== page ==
I’ve just returned from an amazing four days as the guest of howies for the inaugural DO Lectures.
howies is a clothing company who try to be a little bit different, a little bit thoughtful and to do the right thing whenever they can. They ‘tax’ themselves 1% of their annual turnover in order to do good stuff. And this year, they decided their ‘Earth Tax’ would best be spent hosting a series of lectures where inspirational people got to talk to an invited audience of folks in need of inspiration. Places were limited and applications were by handwritten letter only.
And so it was that a hastily scrawled note gave me a great way to end my planned cycling holiday in South West Wales. The DO Lectures 08 were held near Cardigan at fforest, a kind of luxury campsite with comfy tents, a beautiful setting and great organic food.
The DO speakers varied from philosophers to beekeepers, climbers and surfers to activists and architects. There was tremendous diversity in the range of subjects, but a common thread of inspiration that was clear in everyone we heard and spoke to.
The DO Lectures website has information on all the speakers, along with books and websites personally recommended by each of them. Videos of each lecture will soon be avaiable on the site.
There is also a DO Lectures Flickr group and a DO Lectures Facebook group.
Here’s a quick summary of the folks we heard on days 1 and 2 of the four-day event, together with some of my thoughts.
I’ll add notes from the third and fourth days soon.
Ken Yeang – Architect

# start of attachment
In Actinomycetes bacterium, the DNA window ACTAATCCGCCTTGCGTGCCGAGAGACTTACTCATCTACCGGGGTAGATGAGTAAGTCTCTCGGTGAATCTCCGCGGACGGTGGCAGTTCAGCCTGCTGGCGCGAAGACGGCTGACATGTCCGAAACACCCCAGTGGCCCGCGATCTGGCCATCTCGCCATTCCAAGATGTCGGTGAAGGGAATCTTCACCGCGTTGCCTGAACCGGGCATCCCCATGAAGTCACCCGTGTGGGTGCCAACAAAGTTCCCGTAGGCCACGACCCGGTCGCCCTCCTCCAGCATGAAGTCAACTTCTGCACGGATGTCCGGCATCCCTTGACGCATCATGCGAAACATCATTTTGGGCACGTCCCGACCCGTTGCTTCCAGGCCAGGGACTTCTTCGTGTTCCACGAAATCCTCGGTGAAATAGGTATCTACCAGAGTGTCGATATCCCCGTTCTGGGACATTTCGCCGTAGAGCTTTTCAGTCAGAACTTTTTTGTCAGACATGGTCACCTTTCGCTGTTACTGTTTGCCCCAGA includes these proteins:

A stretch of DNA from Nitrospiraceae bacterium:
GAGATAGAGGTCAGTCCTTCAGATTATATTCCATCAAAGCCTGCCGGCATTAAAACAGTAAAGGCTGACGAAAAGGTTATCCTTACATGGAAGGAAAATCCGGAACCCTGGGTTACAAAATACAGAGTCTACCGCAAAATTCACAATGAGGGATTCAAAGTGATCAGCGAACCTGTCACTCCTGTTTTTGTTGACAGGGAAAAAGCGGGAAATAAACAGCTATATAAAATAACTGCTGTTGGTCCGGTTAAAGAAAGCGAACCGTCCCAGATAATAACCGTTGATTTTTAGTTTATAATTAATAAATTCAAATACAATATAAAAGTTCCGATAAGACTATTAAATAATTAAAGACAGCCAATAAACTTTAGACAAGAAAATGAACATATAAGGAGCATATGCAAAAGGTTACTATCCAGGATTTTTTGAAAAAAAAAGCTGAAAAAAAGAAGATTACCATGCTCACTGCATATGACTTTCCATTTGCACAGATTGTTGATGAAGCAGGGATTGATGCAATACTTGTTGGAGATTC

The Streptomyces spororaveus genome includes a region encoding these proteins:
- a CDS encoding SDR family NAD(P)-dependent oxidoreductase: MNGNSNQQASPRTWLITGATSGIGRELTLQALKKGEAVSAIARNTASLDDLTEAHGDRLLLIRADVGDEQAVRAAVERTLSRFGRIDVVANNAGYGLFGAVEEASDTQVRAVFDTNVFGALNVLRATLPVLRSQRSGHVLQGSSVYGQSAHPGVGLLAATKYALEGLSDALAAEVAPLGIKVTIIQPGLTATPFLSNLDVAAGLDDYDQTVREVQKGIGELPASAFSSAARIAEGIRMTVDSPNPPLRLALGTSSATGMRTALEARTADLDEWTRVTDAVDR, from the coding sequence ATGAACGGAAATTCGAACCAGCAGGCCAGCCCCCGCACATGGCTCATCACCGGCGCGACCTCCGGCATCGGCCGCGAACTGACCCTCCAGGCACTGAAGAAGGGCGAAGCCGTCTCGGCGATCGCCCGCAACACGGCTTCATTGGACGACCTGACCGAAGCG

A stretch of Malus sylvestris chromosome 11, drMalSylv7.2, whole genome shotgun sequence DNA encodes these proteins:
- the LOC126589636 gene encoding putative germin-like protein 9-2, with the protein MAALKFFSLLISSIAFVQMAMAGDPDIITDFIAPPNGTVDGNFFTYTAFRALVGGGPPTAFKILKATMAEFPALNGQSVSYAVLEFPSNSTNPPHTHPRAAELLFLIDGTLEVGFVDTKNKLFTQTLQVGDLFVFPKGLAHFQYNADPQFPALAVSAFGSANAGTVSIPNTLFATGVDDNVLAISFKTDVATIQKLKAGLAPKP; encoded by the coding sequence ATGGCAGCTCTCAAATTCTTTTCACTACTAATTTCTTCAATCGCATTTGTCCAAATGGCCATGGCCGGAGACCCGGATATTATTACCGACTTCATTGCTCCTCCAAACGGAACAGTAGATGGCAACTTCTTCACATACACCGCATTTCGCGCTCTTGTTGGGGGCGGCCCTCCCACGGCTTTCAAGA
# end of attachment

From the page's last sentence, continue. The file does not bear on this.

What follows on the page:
“We can’t have 100% comfortable eco-architecture. We need to change our expectations of comfort.”
Ken is an architect specialising in buildings that attempt to re-connect the built environment with the natural environment upon which it sits. He showed us highlights from his career, with a specialism in tall office buildings and complex urban schemes.
Ken’s approach was characterised by the use of vegetation to connect buildings with their landscape. This extended not only planting on roofs and landbridges, but by placing greenery on the vertical areas and in interior ‘skycourts’ to visibly blur the boundaries of what he called the grey infrastructure, the green infrastructure and ‘the red infrastructure’ (humans).
We also heard about Ken’s thoughts on the subjects more conventionally associated with the term ‘green architecture’: issues of ventilation, lighting and efficiency. He made it clear that these mechanisms should always be employed intelligently, but that their capabilities would never match those of fully mechanical systems. If we are to achieve a less energy-intensive environment, we need to make some sacrifices with our expectations of comfort.